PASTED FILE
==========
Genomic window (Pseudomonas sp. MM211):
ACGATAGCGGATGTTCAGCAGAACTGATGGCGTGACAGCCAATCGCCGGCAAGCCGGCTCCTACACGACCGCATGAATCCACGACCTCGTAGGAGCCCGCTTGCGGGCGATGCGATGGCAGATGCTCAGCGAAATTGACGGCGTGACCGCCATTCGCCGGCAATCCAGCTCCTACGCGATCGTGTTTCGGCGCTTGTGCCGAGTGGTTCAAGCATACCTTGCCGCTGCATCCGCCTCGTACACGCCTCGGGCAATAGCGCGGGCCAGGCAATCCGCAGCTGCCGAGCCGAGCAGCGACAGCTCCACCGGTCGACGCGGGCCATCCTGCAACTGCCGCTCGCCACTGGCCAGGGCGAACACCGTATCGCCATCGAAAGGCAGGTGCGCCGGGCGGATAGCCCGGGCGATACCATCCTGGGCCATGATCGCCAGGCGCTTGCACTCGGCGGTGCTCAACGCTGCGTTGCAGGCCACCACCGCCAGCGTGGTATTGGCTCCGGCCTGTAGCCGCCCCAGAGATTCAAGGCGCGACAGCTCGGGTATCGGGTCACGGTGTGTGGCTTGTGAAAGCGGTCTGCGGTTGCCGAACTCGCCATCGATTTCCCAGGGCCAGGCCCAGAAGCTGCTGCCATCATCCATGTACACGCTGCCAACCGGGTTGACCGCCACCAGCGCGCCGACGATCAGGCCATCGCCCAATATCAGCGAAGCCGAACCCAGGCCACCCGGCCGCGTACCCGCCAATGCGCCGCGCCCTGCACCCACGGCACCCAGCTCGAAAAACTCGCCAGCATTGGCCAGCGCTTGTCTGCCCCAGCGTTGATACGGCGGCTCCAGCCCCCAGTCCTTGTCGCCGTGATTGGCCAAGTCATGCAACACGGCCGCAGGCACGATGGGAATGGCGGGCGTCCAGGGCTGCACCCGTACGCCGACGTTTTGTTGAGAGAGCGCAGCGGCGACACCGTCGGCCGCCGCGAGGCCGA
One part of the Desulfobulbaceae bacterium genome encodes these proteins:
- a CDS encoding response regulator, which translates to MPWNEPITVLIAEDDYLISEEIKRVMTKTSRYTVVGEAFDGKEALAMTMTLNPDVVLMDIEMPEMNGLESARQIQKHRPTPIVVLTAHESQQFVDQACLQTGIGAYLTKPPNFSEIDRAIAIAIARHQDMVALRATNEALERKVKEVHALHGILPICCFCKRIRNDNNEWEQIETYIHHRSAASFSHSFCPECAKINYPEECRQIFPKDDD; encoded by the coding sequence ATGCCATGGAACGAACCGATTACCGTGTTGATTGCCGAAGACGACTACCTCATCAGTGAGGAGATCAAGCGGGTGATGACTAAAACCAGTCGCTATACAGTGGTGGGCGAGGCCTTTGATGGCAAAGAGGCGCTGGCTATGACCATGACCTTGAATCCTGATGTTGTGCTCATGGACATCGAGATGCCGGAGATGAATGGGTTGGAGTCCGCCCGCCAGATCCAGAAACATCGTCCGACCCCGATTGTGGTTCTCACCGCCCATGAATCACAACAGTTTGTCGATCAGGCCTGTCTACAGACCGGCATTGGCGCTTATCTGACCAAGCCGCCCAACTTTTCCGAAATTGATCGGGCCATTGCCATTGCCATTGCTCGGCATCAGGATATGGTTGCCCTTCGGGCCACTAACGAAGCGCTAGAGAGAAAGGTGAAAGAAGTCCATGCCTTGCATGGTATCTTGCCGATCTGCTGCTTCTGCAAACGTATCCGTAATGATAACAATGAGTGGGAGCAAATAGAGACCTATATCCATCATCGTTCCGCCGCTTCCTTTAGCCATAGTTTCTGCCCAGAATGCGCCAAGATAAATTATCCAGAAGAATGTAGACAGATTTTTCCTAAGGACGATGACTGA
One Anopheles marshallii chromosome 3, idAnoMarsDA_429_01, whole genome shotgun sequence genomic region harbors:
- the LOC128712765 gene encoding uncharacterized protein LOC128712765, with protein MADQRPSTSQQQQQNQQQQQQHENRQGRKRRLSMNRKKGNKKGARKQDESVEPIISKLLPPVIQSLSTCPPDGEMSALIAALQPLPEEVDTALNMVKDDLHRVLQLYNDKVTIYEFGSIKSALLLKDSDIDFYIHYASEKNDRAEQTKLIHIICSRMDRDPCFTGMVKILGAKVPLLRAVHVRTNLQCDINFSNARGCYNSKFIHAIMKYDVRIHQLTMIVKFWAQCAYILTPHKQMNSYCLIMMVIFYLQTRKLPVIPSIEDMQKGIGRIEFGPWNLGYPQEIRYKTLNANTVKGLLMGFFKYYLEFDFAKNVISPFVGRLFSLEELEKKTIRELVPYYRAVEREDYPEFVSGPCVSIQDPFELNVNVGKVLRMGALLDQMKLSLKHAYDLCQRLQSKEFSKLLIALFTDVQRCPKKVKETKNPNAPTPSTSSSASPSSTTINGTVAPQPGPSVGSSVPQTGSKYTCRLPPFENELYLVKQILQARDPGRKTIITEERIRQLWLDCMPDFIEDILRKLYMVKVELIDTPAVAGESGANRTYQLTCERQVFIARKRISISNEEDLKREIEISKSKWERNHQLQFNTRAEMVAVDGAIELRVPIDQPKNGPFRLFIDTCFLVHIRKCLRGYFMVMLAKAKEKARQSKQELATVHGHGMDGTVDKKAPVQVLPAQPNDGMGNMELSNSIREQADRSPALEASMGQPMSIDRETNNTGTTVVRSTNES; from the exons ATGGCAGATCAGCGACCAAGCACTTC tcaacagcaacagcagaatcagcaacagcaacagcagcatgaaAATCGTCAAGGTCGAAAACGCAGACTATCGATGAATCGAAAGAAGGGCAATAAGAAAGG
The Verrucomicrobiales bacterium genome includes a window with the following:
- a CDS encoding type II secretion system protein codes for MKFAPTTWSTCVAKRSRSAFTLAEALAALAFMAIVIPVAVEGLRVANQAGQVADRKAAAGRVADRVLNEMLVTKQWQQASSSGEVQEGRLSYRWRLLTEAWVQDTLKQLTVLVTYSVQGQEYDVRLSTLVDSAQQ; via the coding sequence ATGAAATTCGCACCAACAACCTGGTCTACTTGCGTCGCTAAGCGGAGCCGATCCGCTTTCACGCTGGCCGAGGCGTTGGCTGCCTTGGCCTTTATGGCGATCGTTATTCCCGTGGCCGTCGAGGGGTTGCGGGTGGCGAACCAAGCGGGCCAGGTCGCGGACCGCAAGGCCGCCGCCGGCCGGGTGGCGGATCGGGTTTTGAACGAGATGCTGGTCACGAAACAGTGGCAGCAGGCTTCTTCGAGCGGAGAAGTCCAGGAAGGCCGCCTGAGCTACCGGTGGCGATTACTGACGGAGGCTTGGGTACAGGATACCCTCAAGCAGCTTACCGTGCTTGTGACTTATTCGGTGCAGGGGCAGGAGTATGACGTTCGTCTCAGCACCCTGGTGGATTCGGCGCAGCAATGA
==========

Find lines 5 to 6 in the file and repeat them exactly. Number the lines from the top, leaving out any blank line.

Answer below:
One Anopheles marshallii chromosome 3, idAnoMarsDA_429_01, whole genome shotgun sequence genomic region harbors:
- the LOC128712765 gene encoding uncharacterized protein LOC128712765, with protein MADQRPSTSQQQQQNQQQQQQHENRQGRKRRLSMNRKKGNKKGARKQDESVEPIISKLLPPVIQSLSTCPPDGEMSALIAALQPLPEEVDTALNMVKDDLHRVLQLYNDKVTIYEFGSIKSALLLKDSDIDFYIHYASEKNDRAEQTKLIHIICSRMDRDPCFTGMVKILGAKVPLLRAVHVRTNLQCDINFSNARGCYNSKFIHAIMKYDVRIHQLTMIVKFWAQCAYILTPHKQMNSYCLIMMVIFYLQTRKLPVIPSIEDMQKGIGRIEFGPWNLGYPQEIRYKTLNANTVKGLLMGFFKYYLEFDFAKNVISPFVGRLFSLEELEKKTIRELVPYYRAVEREDYPEFVSGPCVSIQDPFELNVNVGKVLRMGALLDQMKLSLKHAYDLCQRLQSKEFSKLLIALFTDVQRCPKKVKETKNPNAPTPSTSSSASPSSTTINGTVAPQPGPSVGSSVPQTGSKYTCRLPPFENELYLVKQILQARDPGRKTIITEERIRQLWLDCMPDFIEDILRKLYMVKVELIDTPAVAGESGANRTYQLTCERQVFIARKRISISNEEDLKREIEISKSKWERNHQLQFNTRAEMVAVDGAIELRVPIDQPKNGPFRLFIDTCFLVHIRKCLRGYFMVMLAKAKEKARQSKQELATVHGHGMDGTVDKKAPVQVLPAQPNDGMGNMELSNSIREQADRSPALEASMGQPMSIDRETNNTGTTVVRSTNES; from the exons ATGGCAGATCAGCGACCAAGCACTTC tcaacagcaacagcagaatcagcaacagcaacagcagcatgaaAATCGTCAAGGTCGAAAACGCAGACTATCGATGAATCGAAAGAAGGGCAATAAGAAAGG